Christiane Amanpour interviews Jean Vanier following the release of Summer in the Forest

First Nations – The Courage to Meet Face to Face

At L’Arche, we are all experimenting with what it means to find “the courage to truly meet difference.” We are on this journey whether we’re encountering a new person, or group, or any culture other than our own.

“Nineteen Paper Cranes”, a Film in Homage to the victims of Sagamihara, Japan

L’Arche International is launching the 9th film in its #AsIAm web series, filmed at L’Arche in Japan, in homage to the 19 victims of the Sagamihara massacre.

Growing as we Learn: The L’Arche Canada Growth Initiative

“A learning organization is an organization skilled at creating, acquiring, and transferring knowledge, and at modifying its behavior to reflect new knowledge and insights.” – Harvard Business Review

Leadership Spring Trainings take off

The L’Arche Canada leadership development has entered a major new phase. After years introducing a model based on the core values of L’Arche and tools for reviews and team building, a comprehensive formation and training program – through over 100 online training modules – is being delivered across the country.

Communicating the Work of Outreach and Communications

It has been a challenging year of transition in the L’Arche Canada Outreach and Communications team and its work. As we move forward, new initiatives and new partnerships are emerging that promise increased impact in this important work.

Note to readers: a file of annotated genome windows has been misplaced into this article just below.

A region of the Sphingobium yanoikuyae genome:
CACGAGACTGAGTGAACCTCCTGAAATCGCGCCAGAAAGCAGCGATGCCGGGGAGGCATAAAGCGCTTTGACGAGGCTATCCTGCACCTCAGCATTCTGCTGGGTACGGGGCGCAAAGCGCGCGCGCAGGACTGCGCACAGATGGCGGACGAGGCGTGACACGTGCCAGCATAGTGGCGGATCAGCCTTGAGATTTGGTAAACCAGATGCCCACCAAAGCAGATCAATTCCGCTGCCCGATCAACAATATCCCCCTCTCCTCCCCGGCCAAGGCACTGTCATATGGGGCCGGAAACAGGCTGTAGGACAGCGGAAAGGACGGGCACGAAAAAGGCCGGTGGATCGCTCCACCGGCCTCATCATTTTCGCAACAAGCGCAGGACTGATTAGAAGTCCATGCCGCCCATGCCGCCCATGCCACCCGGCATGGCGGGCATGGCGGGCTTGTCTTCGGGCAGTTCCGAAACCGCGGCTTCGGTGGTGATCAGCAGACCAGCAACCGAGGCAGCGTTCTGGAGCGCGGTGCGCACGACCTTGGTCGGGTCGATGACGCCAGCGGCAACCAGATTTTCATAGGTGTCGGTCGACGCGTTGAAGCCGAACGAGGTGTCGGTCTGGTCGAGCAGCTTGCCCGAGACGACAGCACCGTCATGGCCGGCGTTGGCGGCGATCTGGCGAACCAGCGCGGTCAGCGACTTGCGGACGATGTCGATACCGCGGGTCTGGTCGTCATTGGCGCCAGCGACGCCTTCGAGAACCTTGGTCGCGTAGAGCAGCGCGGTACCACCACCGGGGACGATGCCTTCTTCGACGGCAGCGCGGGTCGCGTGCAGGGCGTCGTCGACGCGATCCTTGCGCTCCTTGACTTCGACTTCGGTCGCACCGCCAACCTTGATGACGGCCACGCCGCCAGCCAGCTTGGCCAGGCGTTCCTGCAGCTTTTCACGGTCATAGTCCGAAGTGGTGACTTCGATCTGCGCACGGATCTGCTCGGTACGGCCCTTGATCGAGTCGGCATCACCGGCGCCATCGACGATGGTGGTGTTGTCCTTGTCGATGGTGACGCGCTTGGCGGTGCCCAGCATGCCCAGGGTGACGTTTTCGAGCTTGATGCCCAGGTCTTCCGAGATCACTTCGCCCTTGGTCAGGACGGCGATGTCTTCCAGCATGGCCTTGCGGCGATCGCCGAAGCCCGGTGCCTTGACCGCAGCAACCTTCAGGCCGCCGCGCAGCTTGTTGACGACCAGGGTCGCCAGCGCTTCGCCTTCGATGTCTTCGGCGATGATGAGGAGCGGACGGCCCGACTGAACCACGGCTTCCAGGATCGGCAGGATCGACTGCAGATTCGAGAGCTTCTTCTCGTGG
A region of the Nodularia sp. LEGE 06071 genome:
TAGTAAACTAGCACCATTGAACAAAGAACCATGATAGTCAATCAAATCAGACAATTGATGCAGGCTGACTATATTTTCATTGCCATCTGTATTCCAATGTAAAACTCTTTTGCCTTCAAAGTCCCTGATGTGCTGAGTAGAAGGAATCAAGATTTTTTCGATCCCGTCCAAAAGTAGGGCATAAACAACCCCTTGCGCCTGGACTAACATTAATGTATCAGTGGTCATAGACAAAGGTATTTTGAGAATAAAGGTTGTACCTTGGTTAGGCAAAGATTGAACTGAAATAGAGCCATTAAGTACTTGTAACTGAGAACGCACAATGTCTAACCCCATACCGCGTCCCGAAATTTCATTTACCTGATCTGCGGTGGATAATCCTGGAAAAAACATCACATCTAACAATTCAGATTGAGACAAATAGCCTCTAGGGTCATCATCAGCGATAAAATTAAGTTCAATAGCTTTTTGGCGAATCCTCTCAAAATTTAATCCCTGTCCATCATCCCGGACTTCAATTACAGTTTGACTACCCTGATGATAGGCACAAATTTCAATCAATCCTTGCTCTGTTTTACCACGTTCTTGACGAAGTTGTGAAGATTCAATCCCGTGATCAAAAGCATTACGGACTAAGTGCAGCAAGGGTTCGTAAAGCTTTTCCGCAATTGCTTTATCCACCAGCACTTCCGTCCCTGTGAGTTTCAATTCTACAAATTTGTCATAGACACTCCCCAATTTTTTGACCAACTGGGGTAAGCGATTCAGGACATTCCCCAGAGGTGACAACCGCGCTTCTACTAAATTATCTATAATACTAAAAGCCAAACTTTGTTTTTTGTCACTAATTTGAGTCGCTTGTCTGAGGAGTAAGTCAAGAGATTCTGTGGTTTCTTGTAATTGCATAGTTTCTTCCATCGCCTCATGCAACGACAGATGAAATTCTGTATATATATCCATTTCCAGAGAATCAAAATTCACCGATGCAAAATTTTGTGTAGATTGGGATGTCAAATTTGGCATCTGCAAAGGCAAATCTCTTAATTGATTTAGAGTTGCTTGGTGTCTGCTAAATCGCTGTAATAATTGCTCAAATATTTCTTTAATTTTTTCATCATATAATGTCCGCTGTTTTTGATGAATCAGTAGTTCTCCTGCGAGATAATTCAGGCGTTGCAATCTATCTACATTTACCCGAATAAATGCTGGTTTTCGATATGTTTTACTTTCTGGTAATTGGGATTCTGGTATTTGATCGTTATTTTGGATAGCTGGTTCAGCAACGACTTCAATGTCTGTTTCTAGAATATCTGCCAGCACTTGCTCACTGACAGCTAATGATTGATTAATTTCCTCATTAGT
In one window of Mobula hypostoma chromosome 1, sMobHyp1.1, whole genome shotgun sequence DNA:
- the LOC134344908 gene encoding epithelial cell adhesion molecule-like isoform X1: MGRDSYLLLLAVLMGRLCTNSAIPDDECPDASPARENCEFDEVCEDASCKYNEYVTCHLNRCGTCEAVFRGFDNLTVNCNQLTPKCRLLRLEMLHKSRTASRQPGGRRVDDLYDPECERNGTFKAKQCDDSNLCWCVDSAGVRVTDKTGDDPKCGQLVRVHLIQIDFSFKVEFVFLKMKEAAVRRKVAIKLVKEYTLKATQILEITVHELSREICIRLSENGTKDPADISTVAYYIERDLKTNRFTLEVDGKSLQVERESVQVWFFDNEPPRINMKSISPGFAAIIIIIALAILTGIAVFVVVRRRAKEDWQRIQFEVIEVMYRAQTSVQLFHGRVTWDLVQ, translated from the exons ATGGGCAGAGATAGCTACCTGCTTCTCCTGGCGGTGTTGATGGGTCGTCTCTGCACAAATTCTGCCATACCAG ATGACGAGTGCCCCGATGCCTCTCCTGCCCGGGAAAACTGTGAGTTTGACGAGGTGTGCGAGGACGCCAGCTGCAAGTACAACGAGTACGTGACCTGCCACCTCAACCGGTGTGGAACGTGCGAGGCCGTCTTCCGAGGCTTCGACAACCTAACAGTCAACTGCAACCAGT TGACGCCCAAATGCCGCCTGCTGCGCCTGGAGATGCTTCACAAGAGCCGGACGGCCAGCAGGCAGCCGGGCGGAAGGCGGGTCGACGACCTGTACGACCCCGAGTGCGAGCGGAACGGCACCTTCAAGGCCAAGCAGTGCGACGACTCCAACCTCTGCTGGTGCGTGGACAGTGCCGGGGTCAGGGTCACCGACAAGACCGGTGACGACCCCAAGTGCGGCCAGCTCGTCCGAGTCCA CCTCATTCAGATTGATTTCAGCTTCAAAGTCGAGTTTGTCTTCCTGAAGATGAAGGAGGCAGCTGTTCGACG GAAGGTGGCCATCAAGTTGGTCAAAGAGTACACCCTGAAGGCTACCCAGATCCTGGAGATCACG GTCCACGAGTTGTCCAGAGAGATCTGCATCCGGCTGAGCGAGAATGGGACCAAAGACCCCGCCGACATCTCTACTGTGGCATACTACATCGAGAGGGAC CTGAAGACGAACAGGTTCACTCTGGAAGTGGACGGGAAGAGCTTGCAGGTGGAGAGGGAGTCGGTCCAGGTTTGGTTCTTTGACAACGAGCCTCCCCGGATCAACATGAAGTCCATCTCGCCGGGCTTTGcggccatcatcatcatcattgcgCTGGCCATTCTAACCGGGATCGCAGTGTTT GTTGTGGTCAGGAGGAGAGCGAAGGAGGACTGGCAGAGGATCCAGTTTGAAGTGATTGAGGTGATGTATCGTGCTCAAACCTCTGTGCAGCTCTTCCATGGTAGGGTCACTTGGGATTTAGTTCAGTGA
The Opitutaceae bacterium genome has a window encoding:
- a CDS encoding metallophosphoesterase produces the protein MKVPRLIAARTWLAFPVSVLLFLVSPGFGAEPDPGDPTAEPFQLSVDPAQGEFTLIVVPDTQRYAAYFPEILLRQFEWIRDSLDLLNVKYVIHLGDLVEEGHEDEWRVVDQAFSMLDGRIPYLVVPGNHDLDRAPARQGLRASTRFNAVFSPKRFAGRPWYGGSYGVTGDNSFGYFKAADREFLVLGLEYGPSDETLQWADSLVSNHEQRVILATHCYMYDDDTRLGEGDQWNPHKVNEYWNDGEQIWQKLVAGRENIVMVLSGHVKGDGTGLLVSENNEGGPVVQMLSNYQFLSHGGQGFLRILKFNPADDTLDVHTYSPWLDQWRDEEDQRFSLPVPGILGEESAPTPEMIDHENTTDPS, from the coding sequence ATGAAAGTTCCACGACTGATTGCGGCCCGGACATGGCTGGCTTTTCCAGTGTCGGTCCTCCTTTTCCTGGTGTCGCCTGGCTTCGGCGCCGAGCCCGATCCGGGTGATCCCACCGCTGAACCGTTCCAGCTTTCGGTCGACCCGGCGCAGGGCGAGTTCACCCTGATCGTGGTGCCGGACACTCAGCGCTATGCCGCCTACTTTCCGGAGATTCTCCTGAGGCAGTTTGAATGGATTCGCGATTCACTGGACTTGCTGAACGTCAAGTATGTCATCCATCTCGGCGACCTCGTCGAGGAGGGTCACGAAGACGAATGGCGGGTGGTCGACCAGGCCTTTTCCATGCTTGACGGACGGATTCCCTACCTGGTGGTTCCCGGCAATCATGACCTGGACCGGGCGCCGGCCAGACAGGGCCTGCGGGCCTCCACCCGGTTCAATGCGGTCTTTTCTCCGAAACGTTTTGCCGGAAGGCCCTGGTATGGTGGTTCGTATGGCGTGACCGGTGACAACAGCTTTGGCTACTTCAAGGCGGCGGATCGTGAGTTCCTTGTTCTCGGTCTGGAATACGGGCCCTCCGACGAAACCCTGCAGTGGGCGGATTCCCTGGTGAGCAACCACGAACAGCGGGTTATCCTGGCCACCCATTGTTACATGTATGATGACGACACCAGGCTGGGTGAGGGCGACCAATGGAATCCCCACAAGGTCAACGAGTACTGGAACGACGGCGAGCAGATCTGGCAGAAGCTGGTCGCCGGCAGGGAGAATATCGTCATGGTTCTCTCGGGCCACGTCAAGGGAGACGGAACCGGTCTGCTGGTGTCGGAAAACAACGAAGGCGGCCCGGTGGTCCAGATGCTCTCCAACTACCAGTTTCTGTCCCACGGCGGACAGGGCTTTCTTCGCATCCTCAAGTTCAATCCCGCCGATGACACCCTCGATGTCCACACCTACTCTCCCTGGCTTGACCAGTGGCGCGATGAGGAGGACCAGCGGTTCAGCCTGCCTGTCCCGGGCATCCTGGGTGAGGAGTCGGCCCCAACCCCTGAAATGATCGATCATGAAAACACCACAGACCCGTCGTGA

Contributing Our Voices

On February 8, members of L’Arche attended an “in person” session of the accessibility consultation, as several L’Arche folk from other communities had done in their cities.

Meeting with the Minister

On April 6, 2017, representatives of L’Arche Canada met with the Hon. Qualtrough, Minister of Sports and Persons with Disabilities, to share our hopes and concerns – and express our gratitude and support – for new federal, accessibility legislation.

Revelations of Abuse in Trosly, France

In a letter dated March 24, 2015, the Leaders of L’Arche International informed the communities of L’Arche around the world of the results of a canonical (Church) inquiry into accounts of sexual abuse by Père Thomas Philippe who was involved in the beginnings of the first community of L’Arche in Trosly. (Père Thomas died in 1993 so there was no trial.)

Love at Second Sight

AboutFace, an organization providing supports to individuals with facial differences and their families, as well as public awareness and education to increase understanding and acceptance, recently hosted the Toronto premiere of this powerful film that transforms attitudes about appearance and encourages students to accept themselves and others. It’s about difference and belonging, judgment and inclusion.

What does an Accessible Canada mean to you?

The Government of Canada has launched a consultation process that will be open until February 2017. Canadians are encouraged to participate in the consultation by visiting:

L’Arche Canada response to Bill C-14’s

In response to the Supreme Court’s ruling on Physician-Assisted Dying, and as the Federal Government works on drafting legislation on this issue, L’Arche in Canada has re-committed itself to providing the best possible supports for the people with intellectual disabilities in our communities, both in life and as they approach death.

Jean Vanier: Logician of the Heart

An excellent new book on Jean Vanier by Michael W. Higgins is available from Novalis.